This easy vegan buttermilk substitute can be made in less than 10 minutes and works great in a 1:1 ratio in place of regular buttermilk.
There are a number of ways to make vegan buttermilk. And lucky for us, it’s super easy!
All you need is your favorite non-dairy milk and some vinegar, and you’re on your way.
You can use buttermilk in savory or sweet recipes.
You often find buttermilk in salad dressings as a creamy acidic ingredient. In things like fried chicken, pancakes, waffles, sweet bread, and biscuits, all sorts of delicious recipes use buttermilk.
It’s always nice to have a quick and easy substitute for recipes whether you’re vegan, dairy-free, or have run out of buttermilk and don’t want to go to the store.
This will check all those boxes for you.
What is buttermilk?
Traditional buttermilk is a fermented liquid that’s left over after you’re done making butter.
This is a lower fat product than traditional milk and leaves a rich, tangy, acidic, thick buttermilk leftover.
What is buttermilk used for?
This thick “buttermilk” is used in baked goods to help with a couple of different things.
- Activating leavening agent like baking soda to make the dough rise properly.
- It helps with the flavor; the acidic flavor helps cut down the sweet flavor of whatever you’re making. Plus, everyone knows the distinct flavor of buttermilk makes; think homemade biscuits.
- The acid in the buttermilk helps lend more of a tender crumb when it comes to baking.
Is buttermilk vegan?
No, buttermilk is a dairy product, so therefore not vegan.
What is vegan buttermilk made with?
Vegan buttermilk is insanely easy to make. You need non-dairy milk and an acid, whether it is vinegar like I prefer to use or lemon juice.
I prefer vinegar over lemon juice because I don’t always have a lemon on hand, but I always have vinegar on hand.
When the acid is mixed with dairy-free milk, it creates a creamy texture and starts to thicken or curdle and what you’re left with is non-dairy buttermilk.
What plant milk should I use for the best results?
The type of milk alternative you use will determine how thick your dairy-free substitute is.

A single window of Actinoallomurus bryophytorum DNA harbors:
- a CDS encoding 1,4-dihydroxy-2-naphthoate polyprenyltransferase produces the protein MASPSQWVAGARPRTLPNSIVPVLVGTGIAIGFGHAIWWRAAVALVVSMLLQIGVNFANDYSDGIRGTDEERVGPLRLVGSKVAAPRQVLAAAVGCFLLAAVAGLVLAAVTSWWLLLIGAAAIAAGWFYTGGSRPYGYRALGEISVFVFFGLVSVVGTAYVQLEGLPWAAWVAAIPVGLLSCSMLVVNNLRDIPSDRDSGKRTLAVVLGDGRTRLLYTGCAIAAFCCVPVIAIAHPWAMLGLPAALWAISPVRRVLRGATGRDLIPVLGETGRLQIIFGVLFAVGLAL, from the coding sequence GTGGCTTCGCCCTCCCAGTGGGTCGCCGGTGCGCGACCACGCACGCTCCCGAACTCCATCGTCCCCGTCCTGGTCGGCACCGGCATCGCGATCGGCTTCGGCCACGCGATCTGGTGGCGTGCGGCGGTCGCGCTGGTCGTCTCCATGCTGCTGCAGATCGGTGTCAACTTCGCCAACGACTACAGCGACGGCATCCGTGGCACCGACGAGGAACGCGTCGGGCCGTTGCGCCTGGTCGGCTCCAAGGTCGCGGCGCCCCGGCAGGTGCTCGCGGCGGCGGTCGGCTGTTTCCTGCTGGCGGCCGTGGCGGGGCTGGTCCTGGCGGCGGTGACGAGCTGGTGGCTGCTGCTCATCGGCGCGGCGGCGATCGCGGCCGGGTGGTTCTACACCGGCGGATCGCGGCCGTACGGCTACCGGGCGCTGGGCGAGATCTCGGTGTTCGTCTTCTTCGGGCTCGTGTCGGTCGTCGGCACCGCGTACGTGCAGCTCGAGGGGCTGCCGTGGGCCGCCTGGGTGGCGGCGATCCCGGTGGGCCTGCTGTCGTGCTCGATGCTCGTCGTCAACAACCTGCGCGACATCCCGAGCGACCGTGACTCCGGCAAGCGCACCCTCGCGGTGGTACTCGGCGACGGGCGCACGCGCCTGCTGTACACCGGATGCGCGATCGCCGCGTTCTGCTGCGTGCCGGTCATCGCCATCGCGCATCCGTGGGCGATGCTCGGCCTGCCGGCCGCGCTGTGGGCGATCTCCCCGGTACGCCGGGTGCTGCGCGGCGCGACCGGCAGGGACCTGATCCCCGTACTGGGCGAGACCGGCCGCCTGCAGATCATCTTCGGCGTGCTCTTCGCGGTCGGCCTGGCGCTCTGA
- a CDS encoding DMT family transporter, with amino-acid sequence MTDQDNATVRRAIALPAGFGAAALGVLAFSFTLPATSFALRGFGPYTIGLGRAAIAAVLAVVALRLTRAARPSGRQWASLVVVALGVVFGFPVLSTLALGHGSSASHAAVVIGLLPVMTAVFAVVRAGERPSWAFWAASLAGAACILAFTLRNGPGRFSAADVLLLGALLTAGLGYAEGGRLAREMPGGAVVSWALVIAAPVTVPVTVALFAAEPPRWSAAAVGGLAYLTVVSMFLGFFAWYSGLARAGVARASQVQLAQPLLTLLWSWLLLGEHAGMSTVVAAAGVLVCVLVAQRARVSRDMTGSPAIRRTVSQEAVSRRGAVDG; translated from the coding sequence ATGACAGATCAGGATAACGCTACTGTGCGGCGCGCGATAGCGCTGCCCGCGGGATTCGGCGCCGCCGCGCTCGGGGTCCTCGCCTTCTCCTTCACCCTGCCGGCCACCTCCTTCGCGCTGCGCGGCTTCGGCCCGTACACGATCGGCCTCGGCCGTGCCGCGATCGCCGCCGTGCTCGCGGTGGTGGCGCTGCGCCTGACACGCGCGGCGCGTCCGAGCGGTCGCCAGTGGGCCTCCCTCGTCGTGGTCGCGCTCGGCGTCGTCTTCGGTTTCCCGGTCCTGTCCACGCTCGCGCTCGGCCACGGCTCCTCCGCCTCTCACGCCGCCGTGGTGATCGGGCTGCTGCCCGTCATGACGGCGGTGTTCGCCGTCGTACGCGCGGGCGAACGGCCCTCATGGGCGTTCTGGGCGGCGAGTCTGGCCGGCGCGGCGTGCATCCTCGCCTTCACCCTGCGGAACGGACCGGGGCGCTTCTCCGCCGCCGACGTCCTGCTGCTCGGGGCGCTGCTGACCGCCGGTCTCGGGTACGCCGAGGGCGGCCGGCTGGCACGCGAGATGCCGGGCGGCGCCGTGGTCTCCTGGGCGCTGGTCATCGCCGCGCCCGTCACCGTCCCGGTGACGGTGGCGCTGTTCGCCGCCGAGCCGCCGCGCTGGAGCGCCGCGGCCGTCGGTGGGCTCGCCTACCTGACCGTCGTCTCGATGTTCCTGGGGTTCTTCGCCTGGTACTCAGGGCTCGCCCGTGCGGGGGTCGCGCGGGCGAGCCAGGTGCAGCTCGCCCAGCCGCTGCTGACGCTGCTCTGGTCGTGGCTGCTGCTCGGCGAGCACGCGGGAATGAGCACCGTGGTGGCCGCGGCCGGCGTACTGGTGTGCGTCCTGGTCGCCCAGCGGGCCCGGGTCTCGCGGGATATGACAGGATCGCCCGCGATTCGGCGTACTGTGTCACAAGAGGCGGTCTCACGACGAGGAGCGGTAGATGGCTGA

Nondairy milk that will produce a thicker buttermilk substitute are;
- Fuller fat oat milk
- unsweetened soy milk
- Coconut milk (this will leave a coconut flavor in your buttermilk and won’t curdle as well)
- Fuller fat cashew milk
- Any of the new vegan whole milk that they have come out with
Nondairy milk that will produce a thinner buttermilk substitute are;
- Almond milk
- Low fat oat milk
- Low fat cashew milk
- Rice milk
I have used all of these, but the thicker milk gives you the right consistency of buttermilk, which is a thicker consistency.
But it will work with the thinner milk; I’ve done it many times before it will have a thinner consistency.
Some non-dairy milk brands curdle the milk better than others. What you’re looking for when it’s made is a thick, almost separated milk.
Honestly, it doesn’t look that appetizing.
What is the best vinegar to use for making your own buttermilk substitute?
White vinegar is the best vinegar to use if you are out; the following best would be apple cider vinegar.
These will both give you that tangy flavor you are looking for in buttermilk. Like I said before, you can also use a tablespoon of lemon juice if vinegar is unavailable.
Do they have a store-made version of vegan buttermilk available?
Not yet, but it’s coming. I remember seeing it advertised at one of the natural food expos.
Typically, anything debuted at that expo takes about a year to hit store shelves. I, unfortunately, can’t remember what brand it is.
But lucky for us, this homemade version is super simple and works like a charm.
Can I just use soy milk instead of curdling the milk with an acid?
No, not if you want to same results as buttermilk. Buttermilk makes the recipe more unique and definitely adds an important tart flavor and certain texture to a recipe’s final product.
What ingredients are needed for this vegan buttermilk recipe?
1 TB vinegar
1 cup non-dairy milk of choice
How do you make this dairy-free buttermilk substitute?
Take a liquid measuring cup and place 1 tablespoon of vinegar into the cup; fill up the rest of the measuring cup with the non-dairy milk to the 1 cup line and stir to combine.
Let this sit for 5-10 minutes and thicken.
Once it’s thickened, use it as needed in your recipe.
What if I only need half a cup of buttermilk for my recipe?
This recipe is super easy to half just follow the directions but usehalf of a tablespoon vinegar, then fill it up to the half cup line with the plant milk.
What can I use vegan buttermilk in?
You can use this anytime you need a cup of buttermilk. This is an effortless vegan substitute that works pretty darn close to the dairy product.
How long does vegan buttermilk last in the fridge?
This will keep in an airtight container for up to 5 days.
Can vegan buttermilk be frozen?
I would make it fresh because it only takes a few minutes.
However, if you prefer to freeze things, it’s best to freeze them in an ice cube tray and then place the frozen cubes in a freezer-safe bag.
Defrost in a measuring cup on the counter until defrosted, and then use accordingly.
What are some vegan recipes that use vegan buttermilk?
- 1 TB vinegar
- 1 cup non-dairy milk of choice
- Take a liquid measuring cup and place 1 TB of the vinegar into the cup, fill it up the rest of the way with the non-dairy milk to the 1 cup line and stir to combine.
- Let this sit for 5 minutes and thicken. Once it's thickened, use it as needed in your recipe.
See blog post for recipe Q&A
Nutrition Information:Yield: 1 Serving Size: 1
Amount Per Serving: Calories: 125Total Fat: 5gSaturated Fat: 3gTrans Fat: 0gUnsaturated Fat: 2gSodium: 115mgCarbohydrates: 12gFiber: 0gSugar: 12gProtein: 8g
The calories are computer generated and may not be 100% accurate.
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